GlobalData: Comms services about to become a utility
FYI, this story is more than a year old
Telecom operator Optus Wholesale has recently entered into agreements with two retail energy service providers - Origin Energy and Sumo Power - in Australia.
This trend of telecoms and energy companies converging could be a sign for telecoms that communications services are well on their way to becoming a utility, says GlobalData, the data and analytics company.
This is not the first time energy and telecoms have met in the Australian marketplace.
Mobile network virtual operator, Amaysim, launched retail energy services in 2017 after purchasing online only retailer ClickEnergy for AU$120million in April 2017.
Vocus owned Dodo, a residential fixed broadband provider, began offering broadband energy bundles in 2017. Vocus also offers energy services in New Zealand.
According to data from GlobalData Research, demand for energy services in Australia is expected to grow at an average rate of 1.6% over 2018 to 2020, faster than that for mobile communications (1.4%) or fixed communications services (1.3%). Meanwhile churn in the energy space is incredibly high with retail energy providers constantly changing pricing schemes to lure new customers.
“The shift for telecoms companies into the energy market comes as competition is driving down communications services prices and margins,” says GlobalData telecom technology and software analyst Malcolm Rogers.
“Several telecoms providers have seen margins on core businesses like fixed-line voice and basic broadband decline as consumers increasingly see communications services as a basic utility like electricity or water.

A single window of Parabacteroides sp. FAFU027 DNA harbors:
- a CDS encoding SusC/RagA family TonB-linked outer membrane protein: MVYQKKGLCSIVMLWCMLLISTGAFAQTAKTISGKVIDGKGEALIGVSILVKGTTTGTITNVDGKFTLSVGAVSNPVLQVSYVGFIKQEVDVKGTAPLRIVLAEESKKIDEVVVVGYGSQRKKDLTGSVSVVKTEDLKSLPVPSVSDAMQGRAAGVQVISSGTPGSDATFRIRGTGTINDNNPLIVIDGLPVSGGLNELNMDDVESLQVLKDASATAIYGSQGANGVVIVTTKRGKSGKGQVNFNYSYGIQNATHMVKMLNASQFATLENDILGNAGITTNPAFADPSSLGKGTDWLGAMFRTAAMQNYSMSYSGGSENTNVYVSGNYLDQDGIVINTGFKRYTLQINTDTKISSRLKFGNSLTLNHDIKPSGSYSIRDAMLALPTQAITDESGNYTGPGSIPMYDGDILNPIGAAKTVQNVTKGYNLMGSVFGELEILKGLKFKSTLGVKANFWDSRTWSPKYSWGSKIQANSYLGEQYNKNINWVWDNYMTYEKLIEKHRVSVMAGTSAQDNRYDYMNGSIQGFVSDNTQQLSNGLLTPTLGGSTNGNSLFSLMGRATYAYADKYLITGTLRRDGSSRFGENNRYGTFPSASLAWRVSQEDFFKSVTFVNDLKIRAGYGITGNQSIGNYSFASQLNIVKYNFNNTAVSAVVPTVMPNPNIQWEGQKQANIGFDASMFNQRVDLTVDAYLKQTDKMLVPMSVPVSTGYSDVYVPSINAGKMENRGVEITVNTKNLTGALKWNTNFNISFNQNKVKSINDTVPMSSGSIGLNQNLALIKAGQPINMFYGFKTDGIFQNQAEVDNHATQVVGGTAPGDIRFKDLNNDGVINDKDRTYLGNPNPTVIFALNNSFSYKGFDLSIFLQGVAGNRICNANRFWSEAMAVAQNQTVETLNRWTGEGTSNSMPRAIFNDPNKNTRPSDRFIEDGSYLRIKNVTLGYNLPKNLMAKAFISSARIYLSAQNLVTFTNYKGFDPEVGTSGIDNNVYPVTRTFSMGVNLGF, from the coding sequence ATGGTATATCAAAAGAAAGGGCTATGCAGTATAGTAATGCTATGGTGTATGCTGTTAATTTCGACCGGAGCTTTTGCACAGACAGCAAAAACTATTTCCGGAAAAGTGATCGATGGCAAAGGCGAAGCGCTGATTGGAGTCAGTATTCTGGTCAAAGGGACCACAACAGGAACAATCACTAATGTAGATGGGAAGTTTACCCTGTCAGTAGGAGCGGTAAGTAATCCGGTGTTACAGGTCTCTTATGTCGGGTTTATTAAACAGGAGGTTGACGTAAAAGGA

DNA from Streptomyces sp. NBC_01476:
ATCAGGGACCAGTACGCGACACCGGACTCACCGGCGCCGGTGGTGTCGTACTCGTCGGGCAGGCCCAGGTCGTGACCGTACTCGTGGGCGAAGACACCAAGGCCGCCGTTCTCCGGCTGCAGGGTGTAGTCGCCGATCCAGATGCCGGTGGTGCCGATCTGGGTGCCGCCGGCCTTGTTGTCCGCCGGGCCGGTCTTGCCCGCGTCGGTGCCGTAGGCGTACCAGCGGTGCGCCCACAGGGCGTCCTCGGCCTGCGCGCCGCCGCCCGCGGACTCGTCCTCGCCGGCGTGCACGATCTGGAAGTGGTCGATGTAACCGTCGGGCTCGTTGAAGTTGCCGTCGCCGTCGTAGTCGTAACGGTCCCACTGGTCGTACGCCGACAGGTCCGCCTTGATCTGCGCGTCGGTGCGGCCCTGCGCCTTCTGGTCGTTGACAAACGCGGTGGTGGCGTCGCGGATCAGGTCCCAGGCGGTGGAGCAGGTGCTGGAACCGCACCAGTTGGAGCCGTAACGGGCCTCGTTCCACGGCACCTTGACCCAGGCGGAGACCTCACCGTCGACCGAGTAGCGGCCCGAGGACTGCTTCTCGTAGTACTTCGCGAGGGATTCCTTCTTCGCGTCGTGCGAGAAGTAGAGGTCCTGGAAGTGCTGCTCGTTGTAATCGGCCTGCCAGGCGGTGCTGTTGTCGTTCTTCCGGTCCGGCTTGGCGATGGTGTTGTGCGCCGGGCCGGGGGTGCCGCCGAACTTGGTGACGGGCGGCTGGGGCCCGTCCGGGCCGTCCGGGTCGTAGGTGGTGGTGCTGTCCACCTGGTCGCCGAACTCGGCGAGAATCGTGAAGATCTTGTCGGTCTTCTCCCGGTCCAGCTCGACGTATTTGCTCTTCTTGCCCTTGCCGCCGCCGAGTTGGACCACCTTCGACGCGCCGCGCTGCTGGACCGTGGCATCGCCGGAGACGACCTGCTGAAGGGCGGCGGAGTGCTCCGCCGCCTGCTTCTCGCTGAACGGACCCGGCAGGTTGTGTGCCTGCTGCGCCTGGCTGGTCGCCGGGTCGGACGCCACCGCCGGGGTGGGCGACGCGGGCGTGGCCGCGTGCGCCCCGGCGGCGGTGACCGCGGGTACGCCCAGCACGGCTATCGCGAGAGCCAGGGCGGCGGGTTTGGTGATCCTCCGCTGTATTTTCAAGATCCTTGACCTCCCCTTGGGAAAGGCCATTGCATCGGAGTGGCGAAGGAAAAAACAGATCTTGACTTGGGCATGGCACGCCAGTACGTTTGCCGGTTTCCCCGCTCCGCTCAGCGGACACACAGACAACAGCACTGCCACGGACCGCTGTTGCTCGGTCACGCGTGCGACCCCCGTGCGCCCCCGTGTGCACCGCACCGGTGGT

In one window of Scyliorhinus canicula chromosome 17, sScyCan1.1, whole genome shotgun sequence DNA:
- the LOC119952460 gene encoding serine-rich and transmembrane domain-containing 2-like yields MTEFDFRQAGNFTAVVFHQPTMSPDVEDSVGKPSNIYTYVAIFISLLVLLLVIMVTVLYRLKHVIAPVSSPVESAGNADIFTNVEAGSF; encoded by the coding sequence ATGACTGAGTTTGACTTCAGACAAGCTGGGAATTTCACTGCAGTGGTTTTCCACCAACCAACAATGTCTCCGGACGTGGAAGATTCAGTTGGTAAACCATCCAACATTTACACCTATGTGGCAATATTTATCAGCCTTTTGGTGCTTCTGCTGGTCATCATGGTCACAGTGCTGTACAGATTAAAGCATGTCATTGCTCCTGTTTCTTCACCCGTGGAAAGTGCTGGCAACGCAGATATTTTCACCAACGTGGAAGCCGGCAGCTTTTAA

“Utilities by their nature fetch lower margins as customers see them as easily interchangeable substitutes, fueling the process of commoditisation. Commoditisation of telecoms services has been a topic of concern in the industry for a while, with many telecoms companies investing in other industries like software or entertainment to try and diversify their revenue.”
Optus is competing with Telstra and TPG for market share on Australia’s government-owned national wholesale broadband network (NBN).
Optus and Telstra are looking into ways to secure as many customers as possible ahead of the TPG and Vodafone Hutchison Australia merger.
As part of the deals, Origin Energy and Sumo Power will sell Optus NBN home broadband, voice and Optus mobile fixed broadband in a bundle with residential energy services.
Both the companies hope to add postpaid mobile services from Optus to their bundling options in the near future.
“The deals seem to benefit the energy companies and Optus, as increasing competition from disruptive players is a challenge for both industries,” Rogers adds.
“If all goes well for Optus, making deals with energy providers to resell Optus NBN broadband will help to increase its NBN market share.”